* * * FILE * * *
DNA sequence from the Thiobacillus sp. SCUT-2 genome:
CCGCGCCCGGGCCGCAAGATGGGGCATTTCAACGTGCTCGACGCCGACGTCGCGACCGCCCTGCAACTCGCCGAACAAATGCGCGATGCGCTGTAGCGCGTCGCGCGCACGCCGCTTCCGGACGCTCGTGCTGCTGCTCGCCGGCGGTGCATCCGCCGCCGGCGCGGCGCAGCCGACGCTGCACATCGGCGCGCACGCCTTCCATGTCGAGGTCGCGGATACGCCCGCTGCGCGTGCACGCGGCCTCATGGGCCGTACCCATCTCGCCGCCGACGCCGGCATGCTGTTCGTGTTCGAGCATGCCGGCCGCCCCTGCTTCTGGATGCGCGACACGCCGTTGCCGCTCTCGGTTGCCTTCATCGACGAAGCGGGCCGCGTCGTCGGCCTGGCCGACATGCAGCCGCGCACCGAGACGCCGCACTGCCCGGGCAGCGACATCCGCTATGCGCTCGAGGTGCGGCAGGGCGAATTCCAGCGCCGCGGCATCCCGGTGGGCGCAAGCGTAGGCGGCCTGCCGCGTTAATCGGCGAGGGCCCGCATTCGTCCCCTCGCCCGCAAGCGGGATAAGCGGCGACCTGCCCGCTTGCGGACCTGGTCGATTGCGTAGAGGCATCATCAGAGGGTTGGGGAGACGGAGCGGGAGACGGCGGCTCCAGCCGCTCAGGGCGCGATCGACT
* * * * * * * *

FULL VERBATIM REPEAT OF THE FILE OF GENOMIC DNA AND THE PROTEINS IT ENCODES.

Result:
DNA sequence from the Thiobacillus sp. SCUT-2 genome:
CCGCGCCCGGGCCGCAAGATGGGGCATTTCAACGTGCTCGACGCCGACGTCGCGACCGCCCTGCAACTCGCCGAACAAATGCGCGATGCGCTGTAGCGCGTCGCGCGCACGCCGCTTCCGGACGCTCGTGCTGCTGCTCGCCGGCGGTGCATCCGCCGCCGGCGCGGCGCAGCCGACGCTGCACATCGGCGCGCACGCCTTCCATGTCGAGGTCGCGGATACGCCCGCTGCGCGTGCACGCGGCCTCATGGGCCGTACCCATCTCGCCGCCGACGCCGGCATGCTGTTCGTGTTCGAGCATGCCGGCCGCCCCTGCTTCTGGATGCGCGACACGCCGTTGCCGCTCTCGGTTGCCTTCATCGACGAAGCGGGCCGCGTCGTCGGCCTGGCCGACATGCAGCCGCGCACCGAGACGCCGCACTGCCCGGGCAGCGACATCCGCTATGCGCTCGAGGTGCGGCAGGGCGAATTCCAGCGCCGCGGCATCCCGGTGGGCGCAAGCGTAGGCGGCCTGCCGCGTTAATCGGCGAGGGCCCGCATTCGTCCCCTCGCCCGCAAGCGGGATAAGCGGCGACCTGCCCGCTTGCGGACCTGGTCGATTGCGTAGAGGCATCATCAGAGGGTTGGGGAGACGGAGCGGGAGACGGCGGCTCCAGCCGCTCAGGGCGCGATCGACT